Women founders of healthtech companies are having problems in securing institutional funding. A study conducted by British Business Bank and Diversity VC found that 89% percent of the £5.6bn venture capital invested in the UK in 2017 went to all-male founding teams, only 10% went to mixed gender teams and just 1% to female-only teams. Another report from the World Economic Forum found that only 2% of venture capital in Europe and the US went to female-only teams.
In terms of ethnic diversity, a 2018 GEM Report found that black women received only 0.0006% of all tech venture funding since 2016. Though there has been some improvement, the rate of change is very slow and is expected to take until 2045 for female-only teams to get 10% of all venture capital deals.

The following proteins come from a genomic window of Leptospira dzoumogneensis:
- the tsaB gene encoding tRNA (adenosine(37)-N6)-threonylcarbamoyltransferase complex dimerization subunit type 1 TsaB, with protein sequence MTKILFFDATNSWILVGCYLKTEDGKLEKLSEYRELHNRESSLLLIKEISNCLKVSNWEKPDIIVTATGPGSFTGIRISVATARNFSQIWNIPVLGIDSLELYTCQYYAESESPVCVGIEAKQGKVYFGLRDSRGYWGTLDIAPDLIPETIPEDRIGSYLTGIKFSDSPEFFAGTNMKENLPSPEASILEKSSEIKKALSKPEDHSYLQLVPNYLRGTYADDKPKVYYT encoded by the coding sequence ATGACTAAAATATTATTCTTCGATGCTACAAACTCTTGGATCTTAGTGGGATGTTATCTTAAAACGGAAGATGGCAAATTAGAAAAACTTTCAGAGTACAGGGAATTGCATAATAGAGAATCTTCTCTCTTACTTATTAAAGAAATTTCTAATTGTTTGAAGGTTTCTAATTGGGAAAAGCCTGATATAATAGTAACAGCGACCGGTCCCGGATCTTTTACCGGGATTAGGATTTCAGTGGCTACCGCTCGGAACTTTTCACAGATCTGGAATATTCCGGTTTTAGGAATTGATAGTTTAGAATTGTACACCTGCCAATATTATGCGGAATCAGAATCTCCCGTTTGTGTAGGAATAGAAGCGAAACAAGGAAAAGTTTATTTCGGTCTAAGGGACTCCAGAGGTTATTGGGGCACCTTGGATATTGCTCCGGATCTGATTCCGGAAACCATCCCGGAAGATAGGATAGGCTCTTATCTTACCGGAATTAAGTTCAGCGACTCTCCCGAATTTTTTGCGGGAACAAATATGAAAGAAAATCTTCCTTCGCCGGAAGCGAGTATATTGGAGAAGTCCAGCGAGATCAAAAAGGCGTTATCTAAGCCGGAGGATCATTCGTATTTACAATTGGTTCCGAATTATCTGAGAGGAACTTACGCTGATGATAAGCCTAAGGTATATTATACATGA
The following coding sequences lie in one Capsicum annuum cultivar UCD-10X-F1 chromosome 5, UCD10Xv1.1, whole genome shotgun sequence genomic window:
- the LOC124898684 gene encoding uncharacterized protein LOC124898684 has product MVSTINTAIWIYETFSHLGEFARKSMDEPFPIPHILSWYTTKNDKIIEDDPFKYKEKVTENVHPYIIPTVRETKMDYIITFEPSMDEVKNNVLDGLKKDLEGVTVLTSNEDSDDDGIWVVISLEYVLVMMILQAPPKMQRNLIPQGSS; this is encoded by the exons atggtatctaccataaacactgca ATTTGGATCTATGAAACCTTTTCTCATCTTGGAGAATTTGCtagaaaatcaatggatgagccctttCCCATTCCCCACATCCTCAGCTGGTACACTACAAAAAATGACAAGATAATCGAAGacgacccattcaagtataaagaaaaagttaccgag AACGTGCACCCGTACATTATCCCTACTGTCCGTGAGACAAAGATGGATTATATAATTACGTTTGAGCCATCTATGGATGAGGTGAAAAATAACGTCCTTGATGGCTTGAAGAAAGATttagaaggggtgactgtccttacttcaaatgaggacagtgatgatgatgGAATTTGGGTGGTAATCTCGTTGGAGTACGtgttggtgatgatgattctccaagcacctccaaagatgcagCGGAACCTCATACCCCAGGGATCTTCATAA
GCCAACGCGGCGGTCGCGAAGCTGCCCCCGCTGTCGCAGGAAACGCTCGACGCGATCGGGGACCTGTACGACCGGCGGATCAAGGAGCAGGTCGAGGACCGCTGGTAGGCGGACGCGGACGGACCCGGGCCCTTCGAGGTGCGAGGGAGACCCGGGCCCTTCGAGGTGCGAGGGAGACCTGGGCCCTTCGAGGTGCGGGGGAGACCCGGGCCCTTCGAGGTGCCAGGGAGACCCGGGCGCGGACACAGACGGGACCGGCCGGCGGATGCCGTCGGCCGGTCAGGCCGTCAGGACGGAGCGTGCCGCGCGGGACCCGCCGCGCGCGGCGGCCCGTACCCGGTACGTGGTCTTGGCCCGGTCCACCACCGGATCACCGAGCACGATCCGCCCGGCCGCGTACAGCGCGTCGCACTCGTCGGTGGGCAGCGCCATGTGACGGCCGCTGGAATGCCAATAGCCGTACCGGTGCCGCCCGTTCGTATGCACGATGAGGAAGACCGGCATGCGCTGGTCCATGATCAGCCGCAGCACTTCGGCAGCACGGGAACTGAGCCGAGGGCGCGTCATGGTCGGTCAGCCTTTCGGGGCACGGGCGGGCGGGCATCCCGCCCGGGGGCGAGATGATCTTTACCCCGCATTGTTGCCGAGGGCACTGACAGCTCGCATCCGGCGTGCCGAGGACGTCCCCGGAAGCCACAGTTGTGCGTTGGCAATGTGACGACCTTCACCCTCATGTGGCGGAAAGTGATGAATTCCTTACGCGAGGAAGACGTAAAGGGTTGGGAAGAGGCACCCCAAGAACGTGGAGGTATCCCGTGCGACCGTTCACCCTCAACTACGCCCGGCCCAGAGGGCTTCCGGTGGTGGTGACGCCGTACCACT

There are three barriers to equal opportunities in venture capital investment. These include investors’ reliance on pattern of recognition for their investment decision, the popularity of the so-called warm introductions that favor male start-up founders and the lack of female representation in investment teams.
On the personal or individual level, steps should be taken to address subconscious bias. At the organizational level, the suggested actions to take to help improve this issues include improving gender equality or diversity in venture capital companies, implementing measures to reduce reliance of warm introductions and networking and establishing a process to ensure that the so-called “cold submissions” will be given fair evaluation.